The computer 1310 may also include other removable/non-removable, volatile/nonvolatile computer storage media. By way of example only, FIG. 13 illustrates a hard disk drive 1341 that reads from or writes to non-removable, nonvolatile magnetic media, a magnetic disk drive 1351 that reads from or writes to a removable, nonvolatile magnetic disk 1352, and an optical disk drive 1355 that reads from or writes to a removable, nonvolatile optical disk 1356 such as a CD ROM or other optical media. Other removable/non-removable, volatile/nonvolatile computer storage media that can be used in the exemplary operating environment include, but are not limited to, magnetic tape cassettes, flash memory cards, digital versatile disks, digital video tape, solid state RAM, solid state ROM, and the like. The hard disk drive 1341 is typically connected to the system bus 1321 through a non-removable memory interface such as interface 1340, and magnetic disk drive 1351 and optical disk drive 1355 are typically connected to the system bus 1321 by a removable memory interface, such as interface 1350.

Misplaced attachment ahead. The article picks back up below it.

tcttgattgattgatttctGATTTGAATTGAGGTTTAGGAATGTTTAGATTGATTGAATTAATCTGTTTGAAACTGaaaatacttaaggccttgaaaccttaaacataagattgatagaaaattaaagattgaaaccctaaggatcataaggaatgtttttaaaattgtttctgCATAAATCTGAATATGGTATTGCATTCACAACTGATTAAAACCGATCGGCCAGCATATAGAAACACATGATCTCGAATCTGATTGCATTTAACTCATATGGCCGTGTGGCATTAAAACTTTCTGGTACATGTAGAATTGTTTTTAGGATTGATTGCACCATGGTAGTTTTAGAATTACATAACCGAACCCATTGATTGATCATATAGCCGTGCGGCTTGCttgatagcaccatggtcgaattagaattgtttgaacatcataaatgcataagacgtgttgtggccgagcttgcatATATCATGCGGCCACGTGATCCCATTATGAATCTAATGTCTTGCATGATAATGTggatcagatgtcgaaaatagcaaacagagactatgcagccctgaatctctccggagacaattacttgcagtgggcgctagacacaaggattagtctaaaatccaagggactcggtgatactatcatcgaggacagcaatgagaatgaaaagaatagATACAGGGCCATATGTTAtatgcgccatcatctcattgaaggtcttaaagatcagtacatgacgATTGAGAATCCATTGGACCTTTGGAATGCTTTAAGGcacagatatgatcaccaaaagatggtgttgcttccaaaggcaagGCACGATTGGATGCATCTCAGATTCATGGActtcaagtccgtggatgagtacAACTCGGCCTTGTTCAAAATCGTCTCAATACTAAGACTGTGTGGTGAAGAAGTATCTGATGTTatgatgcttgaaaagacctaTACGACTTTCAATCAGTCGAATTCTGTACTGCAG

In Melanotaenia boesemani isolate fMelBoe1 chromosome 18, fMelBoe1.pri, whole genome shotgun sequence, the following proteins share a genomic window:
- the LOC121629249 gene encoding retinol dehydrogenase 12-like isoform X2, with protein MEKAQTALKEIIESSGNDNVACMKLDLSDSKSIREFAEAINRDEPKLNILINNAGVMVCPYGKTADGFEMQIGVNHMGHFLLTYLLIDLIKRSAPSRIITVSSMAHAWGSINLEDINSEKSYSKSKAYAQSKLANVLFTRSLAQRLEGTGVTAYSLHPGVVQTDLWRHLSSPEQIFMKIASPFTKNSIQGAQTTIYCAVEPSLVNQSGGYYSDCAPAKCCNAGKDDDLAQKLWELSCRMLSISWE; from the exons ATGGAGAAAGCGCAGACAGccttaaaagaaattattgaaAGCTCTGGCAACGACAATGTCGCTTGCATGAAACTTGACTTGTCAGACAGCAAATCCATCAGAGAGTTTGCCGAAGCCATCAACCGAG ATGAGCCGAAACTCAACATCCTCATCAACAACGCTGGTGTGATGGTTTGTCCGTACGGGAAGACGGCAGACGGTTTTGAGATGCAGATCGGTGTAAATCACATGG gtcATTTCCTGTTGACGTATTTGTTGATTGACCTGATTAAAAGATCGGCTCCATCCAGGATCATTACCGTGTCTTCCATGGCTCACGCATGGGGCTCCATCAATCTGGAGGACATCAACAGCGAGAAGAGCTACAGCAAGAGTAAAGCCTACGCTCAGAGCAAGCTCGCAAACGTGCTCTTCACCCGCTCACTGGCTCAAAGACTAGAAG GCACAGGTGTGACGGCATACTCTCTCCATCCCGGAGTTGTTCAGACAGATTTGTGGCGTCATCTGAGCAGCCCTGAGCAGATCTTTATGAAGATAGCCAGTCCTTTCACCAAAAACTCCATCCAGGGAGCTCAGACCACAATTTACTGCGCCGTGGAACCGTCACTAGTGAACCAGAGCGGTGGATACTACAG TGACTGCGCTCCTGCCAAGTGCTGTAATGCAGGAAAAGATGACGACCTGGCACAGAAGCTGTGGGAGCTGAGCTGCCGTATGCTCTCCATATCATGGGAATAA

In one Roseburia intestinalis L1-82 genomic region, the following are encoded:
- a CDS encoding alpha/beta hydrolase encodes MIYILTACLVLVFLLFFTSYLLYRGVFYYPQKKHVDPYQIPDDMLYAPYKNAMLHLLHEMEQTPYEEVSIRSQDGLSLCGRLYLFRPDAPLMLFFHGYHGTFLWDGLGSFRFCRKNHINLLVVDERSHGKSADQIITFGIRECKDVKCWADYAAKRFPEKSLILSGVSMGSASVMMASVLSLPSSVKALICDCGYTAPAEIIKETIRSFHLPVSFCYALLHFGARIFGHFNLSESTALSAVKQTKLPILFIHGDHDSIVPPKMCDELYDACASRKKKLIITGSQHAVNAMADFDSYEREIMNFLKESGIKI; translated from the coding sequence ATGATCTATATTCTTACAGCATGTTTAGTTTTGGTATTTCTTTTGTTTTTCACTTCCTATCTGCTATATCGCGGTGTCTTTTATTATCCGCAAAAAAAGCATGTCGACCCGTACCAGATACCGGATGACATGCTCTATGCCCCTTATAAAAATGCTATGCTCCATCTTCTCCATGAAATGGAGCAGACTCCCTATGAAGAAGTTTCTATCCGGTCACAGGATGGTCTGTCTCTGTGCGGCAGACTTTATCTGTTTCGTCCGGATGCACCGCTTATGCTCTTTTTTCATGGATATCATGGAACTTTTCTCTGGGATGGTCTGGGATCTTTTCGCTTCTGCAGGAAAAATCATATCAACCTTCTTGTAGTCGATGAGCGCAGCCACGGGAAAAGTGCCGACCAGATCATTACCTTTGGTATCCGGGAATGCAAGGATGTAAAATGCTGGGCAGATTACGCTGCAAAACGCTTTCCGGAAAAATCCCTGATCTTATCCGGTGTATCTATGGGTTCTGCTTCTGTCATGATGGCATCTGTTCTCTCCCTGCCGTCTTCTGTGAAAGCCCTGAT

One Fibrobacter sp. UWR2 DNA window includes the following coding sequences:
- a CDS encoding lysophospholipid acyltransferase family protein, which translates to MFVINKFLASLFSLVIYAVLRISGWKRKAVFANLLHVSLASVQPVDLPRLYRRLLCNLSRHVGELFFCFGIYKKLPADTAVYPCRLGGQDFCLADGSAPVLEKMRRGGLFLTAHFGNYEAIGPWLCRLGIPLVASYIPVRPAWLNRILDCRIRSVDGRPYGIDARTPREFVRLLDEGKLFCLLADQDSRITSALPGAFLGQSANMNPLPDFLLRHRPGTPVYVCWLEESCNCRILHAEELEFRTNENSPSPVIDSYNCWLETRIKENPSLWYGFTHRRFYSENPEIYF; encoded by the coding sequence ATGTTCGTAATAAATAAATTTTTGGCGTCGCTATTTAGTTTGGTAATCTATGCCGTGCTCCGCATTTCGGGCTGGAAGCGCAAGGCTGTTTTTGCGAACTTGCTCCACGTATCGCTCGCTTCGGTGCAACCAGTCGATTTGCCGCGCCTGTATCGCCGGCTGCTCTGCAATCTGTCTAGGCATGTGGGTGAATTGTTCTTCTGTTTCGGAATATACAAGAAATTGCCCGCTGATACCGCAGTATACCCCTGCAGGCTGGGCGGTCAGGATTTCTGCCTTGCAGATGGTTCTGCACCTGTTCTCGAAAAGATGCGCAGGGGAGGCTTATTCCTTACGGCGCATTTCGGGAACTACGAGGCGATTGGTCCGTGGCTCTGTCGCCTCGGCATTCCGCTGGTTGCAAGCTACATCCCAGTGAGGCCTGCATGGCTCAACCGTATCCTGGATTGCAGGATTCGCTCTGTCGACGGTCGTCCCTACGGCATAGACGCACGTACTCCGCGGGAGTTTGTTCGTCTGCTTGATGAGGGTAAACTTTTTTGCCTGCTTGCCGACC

The drives and their associated computer storage media, described above and illustrated in FIG. 13, provide storage of computer-readable instructions, data structures, program modules and other data for the computer 1310. In FIG. 13, for example, hard disk drive 1341 is illustrated as storing operating system 1344, application programs 1345, other program modules 1346 and program data 1347. Note that these components can either be the same as or different from operating system 1334, application programs 1335, other program modules 1336, and program data 1337. Operating system 1344, application programs 1345, other program modules 1346, and program data 1347 are given different numbers herein to illustrate that, at a minimum, they are different copies. A user may enter commands and information into the computer 1310 through input devices such as a tablet, or electronic digitizer, 1364, a microphone 1363, a keyboard 1362 and pointing device 1361, commonly referred to as mouse, trackball or touch pad. Other input devices not shown in FIG. 13 may include a joystick, game pad, satellite dish, scanner, or the like. These and other input devices are often connected to the processing unit 1320 through a user input interface 1360 that is coupled to the system bus, but may be connected by other interface and bus structures, such as a parallel port, game port or a universal serial bus (USB). A monitor 1391 or other type of display device is also connected to the system bus 1321 via an interface, such as a video interface 1390. The monitor 1391 may also be integrated with a touch-screen panel or the like. Note that the monitor and/or touch screen panel can be physically coupled to a housing in which the computing device 1310 is incorporated, such as in a tablet-type personal computer. In addition, computers such as the computing device 1310 may also include other peripheral output devices such as speakers 1395 and printer 1396, which may be connected through an output peripheral interface 1394 or the like.